Wedding Guide - The Wedding Ceremony
The vows that you make are at the heart of your wedding day and have been spoken by millions of couples over the centuries. They can not be re-written or changed in any way for legal reasons – they are the words of commitment to a shared life that define you as ‘married’. These vows are unique to church weddings. By making these promises in church, you invite a loving and profoundly caring God to help you keep them.
The marriage vows are spoken before God and in front of your family and friends. Along with the vows, you will make ‘Declarations’, which confirm that you will always love and care for each other in a way that will please God. The lifetime commitment of these promises and statements is represented when you give the rings to each other, as a symbol of unending love. This completes the marriage, meaning you can now sign the Register as a legal record.
At the point when the vows are said, you turn to each other, take each other’s right hand and say:
I, N, take you, N,
to be my wife/husband,
to have and to hold
from this day forward;
for better, for worse,
for richer, for poorer,
in sickness and in health,
to love and to cherish,
till death us do part;
according to God’s holy law.
In the presence of God I make this vow.
After the vows, you each in turn place a ring on your partner’s wedding finger with these words:
N, I give you this ring
as a sign of our marriage.
With my body I honour you,
all that I am I give to you,
and all that I have I share with you,
within the love of God,
Father, Son and Holy Spirit.
Choosing musicians and instruments
Many couples choose to use the church organ throughout the whole service and we have a team of excellent organists who will gladly discuss your requirements with you. You can also hire your own musicians as well as, or instead of, the church musicians. Please discuss your plans with us, so we can ensure that the musicians’ contribution fits smoothly into your marriage service.
You may also use recorded music if you wish, though please bear in mind that recorded music is often not the best choice as you enter or leave the church. A live musician can ensure that the music is timed to fit the bride’s walk down the aisle, but recorded music is not so flexible. For this reason many couples decide to save recorded music for the signing of the registers.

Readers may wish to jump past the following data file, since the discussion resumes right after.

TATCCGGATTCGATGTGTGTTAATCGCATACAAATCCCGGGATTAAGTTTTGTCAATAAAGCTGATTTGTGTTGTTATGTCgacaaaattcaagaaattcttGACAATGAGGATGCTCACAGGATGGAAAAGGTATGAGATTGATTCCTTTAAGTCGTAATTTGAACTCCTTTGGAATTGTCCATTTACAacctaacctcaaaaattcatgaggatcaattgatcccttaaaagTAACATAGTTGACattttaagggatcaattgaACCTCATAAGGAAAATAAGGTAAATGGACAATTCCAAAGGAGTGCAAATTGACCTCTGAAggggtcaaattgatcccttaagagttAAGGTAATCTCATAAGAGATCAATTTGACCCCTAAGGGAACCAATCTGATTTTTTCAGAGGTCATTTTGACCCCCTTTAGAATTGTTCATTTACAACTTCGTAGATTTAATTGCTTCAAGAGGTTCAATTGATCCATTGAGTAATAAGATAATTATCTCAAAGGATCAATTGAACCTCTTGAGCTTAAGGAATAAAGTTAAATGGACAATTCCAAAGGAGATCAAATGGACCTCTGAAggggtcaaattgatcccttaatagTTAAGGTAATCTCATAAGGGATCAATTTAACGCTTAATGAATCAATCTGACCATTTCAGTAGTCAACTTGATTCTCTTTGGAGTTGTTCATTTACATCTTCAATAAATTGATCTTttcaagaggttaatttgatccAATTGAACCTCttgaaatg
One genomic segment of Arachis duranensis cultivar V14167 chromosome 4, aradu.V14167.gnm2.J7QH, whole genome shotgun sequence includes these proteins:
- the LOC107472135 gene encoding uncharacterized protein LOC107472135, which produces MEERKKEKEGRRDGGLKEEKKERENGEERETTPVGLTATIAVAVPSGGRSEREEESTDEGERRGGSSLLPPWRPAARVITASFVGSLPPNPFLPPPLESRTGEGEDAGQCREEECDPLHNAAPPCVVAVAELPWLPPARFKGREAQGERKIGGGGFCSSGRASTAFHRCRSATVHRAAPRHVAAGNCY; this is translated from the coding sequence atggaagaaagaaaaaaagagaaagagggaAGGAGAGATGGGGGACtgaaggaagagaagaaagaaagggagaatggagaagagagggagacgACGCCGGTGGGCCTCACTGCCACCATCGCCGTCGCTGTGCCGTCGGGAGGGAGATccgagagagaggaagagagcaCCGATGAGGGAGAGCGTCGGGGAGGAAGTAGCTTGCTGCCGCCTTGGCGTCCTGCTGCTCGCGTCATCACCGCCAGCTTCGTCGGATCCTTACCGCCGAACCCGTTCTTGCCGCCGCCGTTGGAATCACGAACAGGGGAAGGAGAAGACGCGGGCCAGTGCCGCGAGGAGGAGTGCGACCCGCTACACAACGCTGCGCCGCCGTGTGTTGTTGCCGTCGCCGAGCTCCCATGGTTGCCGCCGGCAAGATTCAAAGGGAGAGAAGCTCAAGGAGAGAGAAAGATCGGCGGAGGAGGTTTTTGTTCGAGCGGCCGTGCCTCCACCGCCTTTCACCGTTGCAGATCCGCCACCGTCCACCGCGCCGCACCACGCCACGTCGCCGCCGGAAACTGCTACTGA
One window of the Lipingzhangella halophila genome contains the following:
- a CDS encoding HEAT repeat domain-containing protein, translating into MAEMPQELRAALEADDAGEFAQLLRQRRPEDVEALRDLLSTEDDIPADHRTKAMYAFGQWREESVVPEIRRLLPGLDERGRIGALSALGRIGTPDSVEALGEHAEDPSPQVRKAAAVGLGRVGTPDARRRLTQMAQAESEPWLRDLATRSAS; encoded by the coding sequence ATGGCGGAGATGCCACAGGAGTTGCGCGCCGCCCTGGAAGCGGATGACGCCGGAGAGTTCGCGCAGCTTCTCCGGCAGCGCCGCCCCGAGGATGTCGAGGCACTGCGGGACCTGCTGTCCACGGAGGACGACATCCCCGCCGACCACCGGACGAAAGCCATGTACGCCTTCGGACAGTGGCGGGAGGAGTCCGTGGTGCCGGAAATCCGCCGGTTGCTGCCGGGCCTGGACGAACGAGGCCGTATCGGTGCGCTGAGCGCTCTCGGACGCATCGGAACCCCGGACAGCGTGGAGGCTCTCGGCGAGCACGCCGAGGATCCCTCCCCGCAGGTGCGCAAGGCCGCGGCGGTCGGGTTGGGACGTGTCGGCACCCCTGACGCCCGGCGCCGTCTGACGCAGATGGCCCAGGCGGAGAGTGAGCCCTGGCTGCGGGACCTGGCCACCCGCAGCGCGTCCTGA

There is a vast range of music available. Here are just a few favourite classical pieces which you might consider for entering and leaving the church.
Bridal Chorus from Lohengrin, Wagner
Wedding March from Midsummer Night’s Dream, Mendelssohn
Arrival of the Queen of Sheba, from ‘Solomon’, Handel
Trumpet Voluntary, Jeremiah Clarke
Trumpet Tune and Air, Purcell
Te Deum, Charpentier
Water Music (Hornpipe), Handel
Canon in D, Pachelbel
Jesu, Joy of Man’s Desiring, J S Bach
Music is often played when we sign the registers towards the end of the service. It’s best to plan for about 10 minutes of music in order to allow time for photographs as well.
Hymns are a traditional part of church weddings and there are so many to choose from. There are usually two or three hymns in a wedding service. To discover some favourite church wedding hymns visit yourchurchwedding.org/article/hymns-for-your-wedding/.
A Church of England wedding must have at least one reading from the Bible and you may also include a second reading which can be from any source. The readings can be given by friends or family members. Visit yourchurchwedding.org/article/bible-readings-for-your-wedding/ to discover some favourite Bible readings for a church wedding.
The marriage service includes prayers for you and your future life together. Some couples also choose to write their own unique prayer to be used during the service.
Most couples produce service sheets that give details of the order of service, music and hymns. The vicar will discuss the order of service with you about eight weeks before the wedding. We will help you prepare a draft service sheet which you or your printers can produce in your chosen style.
Confetti, rose petals etc.
Please do not scatter confetti, rose petals or similar in the church or churchyard. Your guests are welcome to throw confetti outside the gate on the church steps of St Bartholomew’s.
If your florist has not worked in St Bartholomew's before, please ask them to liaise with the vicar about access to the church.
Candlelight looks wonderful in the twilight of a late winter afternoon but it is lost in summer sunlight. Please speak to the vicar if you are considering using candles at your wedding.
Your photographer is welcome to take photos during the service provided he or she is unobtrusive and does not use flash. Please ask your photographer to speak with the vicar before the bridal party arrive so we can agree places for them to stand during the marriage service.
The congregation is not allowed to take photos or video during the service.
Your videographer may set up one unobtrusive, unmanned camera in a designated location in the choir stall. A videographer can also be stationed at the back of church if there is space and provided the aisle is kept free from tripods and equipment. It is essential that the videographer meets with the vicar at least 2 hours before the ceremony is due to begin to receive information about where they are permitted to place equipment.
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